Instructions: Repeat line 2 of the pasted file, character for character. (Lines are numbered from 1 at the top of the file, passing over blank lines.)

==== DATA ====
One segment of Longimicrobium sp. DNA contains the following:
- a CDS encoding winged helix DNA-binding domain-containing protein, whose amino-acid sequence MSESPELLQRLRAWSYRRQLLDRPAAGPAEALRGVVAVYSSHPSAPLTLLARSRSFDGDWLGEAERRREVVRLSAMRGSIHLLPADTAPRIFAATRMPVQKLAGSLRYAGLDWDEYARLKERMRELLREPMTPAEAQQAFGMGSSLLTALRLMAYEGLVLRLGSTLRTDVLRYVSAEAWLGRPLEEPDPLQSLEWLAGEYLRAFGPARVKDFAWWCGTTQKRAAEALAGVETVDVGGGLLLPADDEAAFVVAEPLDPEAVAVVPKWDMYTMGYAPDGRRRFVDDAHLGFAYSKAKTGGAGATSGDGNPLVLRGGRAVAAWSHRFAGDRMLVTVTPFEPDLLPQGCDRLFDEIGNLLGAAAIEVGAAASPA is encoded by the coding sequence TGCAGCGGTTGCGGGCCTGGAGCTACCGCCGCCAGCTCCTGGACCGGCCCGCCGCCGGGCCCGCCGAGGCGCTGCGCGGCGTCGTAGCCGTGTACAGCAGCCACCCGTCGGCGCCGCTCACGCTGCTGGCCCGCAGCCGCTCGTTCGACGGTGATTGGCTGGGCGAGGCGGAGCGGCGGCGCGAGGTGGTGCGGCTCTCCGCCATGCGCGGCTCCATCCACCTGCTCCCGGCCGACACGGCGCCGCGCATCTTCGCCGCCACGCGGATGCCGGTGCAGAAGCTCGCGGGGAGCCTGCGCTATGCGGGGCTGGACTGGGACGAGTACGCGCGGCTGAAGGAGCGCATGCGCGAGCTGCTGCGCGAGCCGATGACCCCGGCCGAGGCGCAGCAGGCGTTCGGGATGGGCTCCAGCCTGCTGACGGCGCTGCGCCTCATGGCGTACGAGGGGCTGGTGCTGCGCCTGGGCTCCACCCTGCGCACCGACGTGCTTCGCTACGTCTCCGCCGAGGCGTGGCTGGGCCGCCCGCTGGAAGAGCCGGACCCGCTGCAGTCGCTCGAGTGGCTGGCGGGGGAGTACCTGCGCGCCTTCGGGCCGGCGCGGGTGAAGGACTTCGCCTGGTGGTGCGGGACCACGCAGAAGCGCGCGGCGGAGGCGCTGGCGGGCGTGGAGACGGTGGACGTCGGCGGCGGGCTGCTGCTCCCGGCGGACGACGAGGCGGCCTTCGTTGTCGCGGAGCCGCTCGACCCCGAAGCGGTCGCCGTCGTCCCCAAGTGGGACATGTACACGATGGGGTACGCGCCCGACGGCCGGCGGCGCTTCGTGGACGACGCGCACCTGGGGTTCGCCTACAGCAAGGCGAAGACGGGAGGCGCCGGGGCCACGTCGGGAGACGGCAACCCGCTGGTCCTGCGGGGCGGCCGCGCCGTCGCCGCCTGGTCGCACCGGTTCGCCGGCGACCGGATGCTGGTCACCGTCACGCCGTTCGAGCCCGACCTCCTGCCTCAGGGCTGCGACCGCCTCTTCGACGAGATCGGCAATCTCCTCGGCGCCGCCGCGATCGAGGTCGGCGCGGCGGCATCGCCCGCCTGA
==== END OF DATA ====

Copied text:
- a CDS encoding winged helix DNA-binding domain-containing protein, whose amino-acid sequence MSESPELLQRLRAWSYRRQLLDRPAAGPAEALRGVVAVYSSHPSAPLTLLARSRSFDGDWLGEAERRREVVRLSAMRGSIHLLPADTAPRIFAATRMPVQKLAGSLRYAGLDWDEYARLKERMRELLREPMTPAEAQQAFGMGSSLLTALRLMAYEGLVLRLGSTLRTDVLRYVSAEAWLGRPLEEPDPLQSLEWLAGEYLRAFGPARVKDFAWWCGTTQKRAAEALAGVETVDVGGGLLLPADDEAAFVVAEPLDPEAVAVVPKWDMYTMGYAPDGRRRFVDDAHLGFAYSKAKTGGAGATSGDGNPLVLRGGRAVAAWSHRFAGDRMLVTVTPFEPDLLPQGCDRLFDEIGNLLGAAAIEVGAAASPA is encoded by the coding sequence TGCAGCGGTTGCGGGCCTGGAGCTACCGCCGCCAGCTCCTGGACCGGCCCGCCGCCGGGCCCGCCGAGGCGCTGCGCGGCGTCGTAGCCGTGTACAGCAGCCACCCGTCGGCGCCGCTCACGCTGCTGGCCCGCAGCCGCTCGTTCGACGGTGATTGGCTGGGCGAGGCGGAGCGGCGGCGCGAGGTGGTGCGGCTCTCCGCCATGCGCGGCTCCATCCACCTGCTCCCGGCCGACACGGCGCCGCGCATCTTCGCCGCCACGCGGATGCCGGTGCAGAAGCTCGCGGGGAGCCTGCGCTATGCGGGGCTGGACTGGGACGAGTACGCGCGGCTGAAGGAGCGCATGCGCGAGCTGCTGCGCGAGCCGATGACCCCGGCCGAGGCGCAGCAGGCGTTCGGGATGGGCTCCAGCCTGCTGACGGCGCTGCGCCTCATGGCGTACGAGGGGCTGGTGCTGCGCCTGGGCTCCACCCTGCGCACCGACGTGCTTCGCTACGTCTCCGCCGAGGCGTGGCTGGGCCGCCCGCTGGAAGAGCCGGACCCGCTGCAGTCGCTCGAGTGGCTGGCGGGGGAGTACCTGCGCGCCTTCGGGCCGGCGCGGGTGAAGGACTTCGCCTGGTGGTGCGGGACCACGCAGAAGCGCGCGGCGGAGGCGCTGGCGGGCGTGGAGACGGTGGACGTCGGCGGCGGGCTGCTGCTCCCGGCGGACGACGAGGCGGCCTTCGTTGTCGCGGAGCCGCTCGACCCCGAAGCGGTCGCCGTCGTCCCCAAGTGGGACATGTACACGATGGGGTACGCGCCCGACGGCCGGCGGCGCTTCGTGGACGACGCGCACCTGGGGTTCGCCTACAGCAAGGCGAAGACGGGAGGCGCCGGGGCCACGTCGGGAGACGGCAACCCGCTGGTCCTGCGGGGCGGCCGCGCCGTCGCCGCCTGGTCGCACCGGTTCGCCGGCGACCGGATGCTGGTCACCGTCACGCCGTTCGAGCCCGACCTCCTGCCTCAGGGCTGCGACCGCCTCTTCGACGAGATCGGCAATCTCCTCGGCGCCGCCGCGATCGAGGTCGGCGCGGCGGCATCGCCCGCCTGA